2020 Nissan Titan
Unless you're headquartered in Detroit; the full-size pickup truck segment is a tough place to call home. Now Toyota has been the most successful at making inroads with their Tundra, but Nissan’s Titan is labored to be seen as a serious player. Now, that doesn’t mean they’re not trying harder, with an updated 2020 Titan.
2020 will certainly go down as one of the most “interesting times” in the history of the world. Most things as we know them have significantly changed. So, you could say this updated 2020 Nissan Titan fits right in.
We first met the Titan when it arrived on the full-size pickup scene for 2004. It showed up well-equipped, with standard V8 power, almost a foot more length than the Toyota Tundra, and a host of well thought out features. We praised its spacious and modern cabin; and noted the all-aluminum V8 was ready for some heavy work.
That truly must have been the case, as 16 years later, it’s still getting the job done. Now well into the Titan’s 2nd generation, which arrived for 2016, the Endurance 5.6-liter V8 gains 10-horsepower to a nice even 400. Torque gains are more significant, jumping from 394 to 413 lb-ft. Other brands may have more powerful options available, but that’s the most standard horsepower you’ll find in the full-size truck ranks.
More significant, is an all-new 9-speed automatic transmission.
With more power from the engine and more gear ratios in the transmission, we had high hopes heading to our test track. Nissan didn’t mention a new exhaust system to go along with it, it sure sounds a little raspier to us; with noticeably more low-end grunt.
But, that didn’t translate to faster times. It felt quick off the line, as the rear tires hooked up fairly well, and power starts to really come on when it hits 2nd gear. Still, our 0-60 time of 7.7-seconds was 4/10ths slower than our last Titan 4X4 test.
Smooth and quick shifts from the 9-speed make up some of that time through the quarter; 16.0-second at 94 miles-per-hour; just 2/10ths off from before.
Like most everything else with an empty bed on the back, there’s copious body roll and a lightness to the rear end. But, overall it was not too shabby through the cones. Steering was heavy and offered a good amount of feel.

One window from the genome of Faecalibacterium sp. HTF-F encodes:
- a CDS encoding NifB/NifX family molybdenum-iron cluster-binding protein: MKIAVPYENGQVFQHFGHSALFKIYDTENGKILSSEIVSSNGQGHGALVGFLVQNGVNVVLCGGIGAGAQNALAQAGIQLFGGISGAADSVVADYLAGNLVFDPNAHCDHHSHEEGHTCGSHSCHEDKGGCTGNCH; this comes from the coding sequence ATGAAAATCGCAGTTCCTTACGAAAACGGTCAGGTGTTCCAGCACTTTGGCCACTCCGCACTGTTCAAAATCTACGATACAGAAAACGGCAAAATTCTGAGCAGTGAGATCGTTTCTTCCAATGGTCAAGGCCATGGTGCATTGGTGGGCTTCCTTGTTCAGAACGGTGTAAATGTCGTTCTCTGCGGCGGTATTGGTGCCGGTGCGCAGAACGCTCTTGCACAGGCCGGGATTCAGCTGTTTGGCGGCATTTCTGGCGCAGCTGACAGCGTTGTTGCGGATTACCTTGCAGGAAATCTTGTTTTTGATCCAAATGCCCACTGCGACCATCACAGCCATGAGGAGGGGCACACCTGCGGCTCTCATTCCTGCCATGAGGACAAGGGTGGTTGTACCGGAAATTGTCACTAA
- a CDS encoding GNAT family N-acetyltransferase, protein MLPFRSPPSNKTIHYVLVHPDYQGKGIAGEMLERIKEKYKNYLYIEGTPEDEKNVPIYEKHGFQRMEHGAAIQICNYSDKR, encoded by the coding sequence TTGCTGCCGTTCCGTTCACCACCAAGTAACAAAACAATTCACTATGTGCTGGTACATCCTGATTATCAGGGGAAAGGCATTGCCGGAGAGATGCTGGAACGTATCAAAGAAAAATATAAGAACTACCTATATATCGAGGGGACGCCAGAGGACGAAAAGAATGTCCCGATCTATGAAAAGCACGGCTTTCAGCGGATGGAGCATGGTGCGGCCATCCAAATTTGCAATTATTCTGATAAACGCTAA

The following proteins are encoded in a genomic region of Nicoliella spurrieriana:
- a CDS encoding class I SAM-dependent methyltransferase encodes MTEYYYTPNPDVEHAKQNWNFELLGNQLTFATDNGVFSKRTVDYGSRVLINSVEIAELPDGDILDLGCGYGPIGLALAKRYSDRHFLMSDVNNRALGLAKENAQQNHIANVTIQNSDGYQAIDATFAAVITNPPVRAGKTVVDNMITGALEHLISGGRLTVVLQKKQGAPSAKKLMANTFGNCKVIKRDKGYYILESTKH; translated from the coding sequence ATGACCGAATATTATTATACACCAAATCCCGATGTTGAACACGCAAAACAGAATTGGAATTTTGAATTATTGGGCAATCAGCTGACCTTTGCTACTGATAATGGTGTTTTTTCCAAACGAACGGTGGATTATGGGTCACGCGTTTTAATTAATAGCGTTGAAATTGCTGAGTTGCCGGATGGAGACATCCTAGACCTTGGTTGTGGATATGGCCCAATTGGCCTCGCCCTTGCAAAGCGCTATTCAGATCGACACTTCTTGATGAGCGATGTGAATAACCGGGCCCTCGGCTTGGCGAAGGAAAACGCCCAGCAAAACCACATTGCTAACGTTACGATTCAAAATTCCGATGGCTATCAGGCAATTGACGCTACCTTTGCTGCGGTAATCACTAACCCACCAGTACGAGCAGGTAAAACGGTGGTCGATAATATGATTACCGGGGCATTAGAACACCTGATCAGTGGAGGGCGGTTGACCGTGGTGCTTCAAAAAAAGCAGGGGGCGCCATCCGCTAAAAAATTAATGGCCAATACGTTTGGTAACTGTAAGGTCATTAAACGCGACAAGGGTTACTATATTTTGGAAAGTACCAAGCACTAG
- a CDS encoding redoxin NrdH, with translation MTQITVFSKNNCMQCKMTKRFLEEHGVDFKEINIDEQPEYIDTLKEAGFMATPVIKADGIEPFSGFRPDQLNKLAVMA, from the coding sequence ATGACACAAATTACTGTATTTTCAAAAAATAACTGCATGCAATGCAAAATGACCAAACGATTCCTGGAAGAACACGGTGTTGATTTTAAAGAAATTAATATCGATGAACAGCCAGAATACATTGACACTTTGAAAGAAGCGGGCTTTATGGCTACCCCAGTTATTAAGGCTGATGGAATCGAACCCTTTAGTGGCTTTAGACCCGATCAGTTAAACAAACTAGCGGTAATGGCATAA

An average stopping distance of 128-feet from 60 is not bad at all for a full-size pickup.
This update also means some exterior enhancements. New LED lighting all around, including in the bed, different wheel designs, and a freshened front bumper. The grille gets a new look as well, or looks actually, as all trims get their own unique theme; which means lots of chrome for our SL tester.
The SL and top Premium Reserve trims come as Crew Cabs only with a 5½-foot bed; base S, SV, and off-road ready PRO-4X are available with extended King Cabs and a longer 6½-foot bed. Following a disappointing trend for truck makers, Nissan has eliminated the Regular Cab Titan.
The available tow package for our SL 4X4 makes sure you can safely pull the maximum of 9,210-lbs. Stick with 2-wheel-drive, and you can up that to 9,350-lbs.
With its fully-boxed ladder-type frame, solid axle leaf spring rear suspension, substantial stabilizer bars, 9.8-inches of ground clearance, and twin-tube shock absorbers, the Titan can certainly take a beating off road.
Titan is also a leader when it comes to standard safety; their Safety Shield 360 includes Automatic Emergency Braking for both front and rear.
Letting more of the outside in, is a larger available moonroof. Otherwise, fewer changes to the overall comfortable interior that looks and feels a little behind the times compared to the big-3, which have all gone through extensive redesigns recently.
Depending on trim, you’ll get either an 8 or 9-inch touchscreen for infotainment; again, not as massive as some rivals, but as with the engine, no one has a larger standard screen.
Government Fuel Economy Ratings for the 4X4 are 15-City, 21-Highway, and 18-Combined.
Expectedly, that’s a much worse than average Energy Impact Score burning 18.3-barrels of oil yearly, with 8.5 tons of CO2 emissions.
While on the surface, it appears Titan base pricing has taken a huge jump; it’s mostly the result of eliminating the Regular Cab version. A base S King Cab starts things off at $37,785, with top Platinum Reserve Crew Cab coming in at $57,085. Four-wheel-drive is $3,200 more.
While the jury is still out on Nissan becoming a serious full-size truck provider in the U.S., the brand just announced they will end Titan sales in Canada this year. We hope that is not an omen for us. Because, if you’re looking for an alternative to the big-3, with rugged looks and the ability to back them up, the 2020 Nissan Titan has mountains to offer, and is seriously worth a close look.
- Engine: 5.6L V8
- Horsepower: 400
- Torque: 413 lb-ft.
- 0-60 mph: 7.7 seconds
- 1/4 Mile: 16 seconds @ 94 mph
- EPA: 15 City / 21 Highway / 18 Combined
- Towing Capacity: 9,210-lbs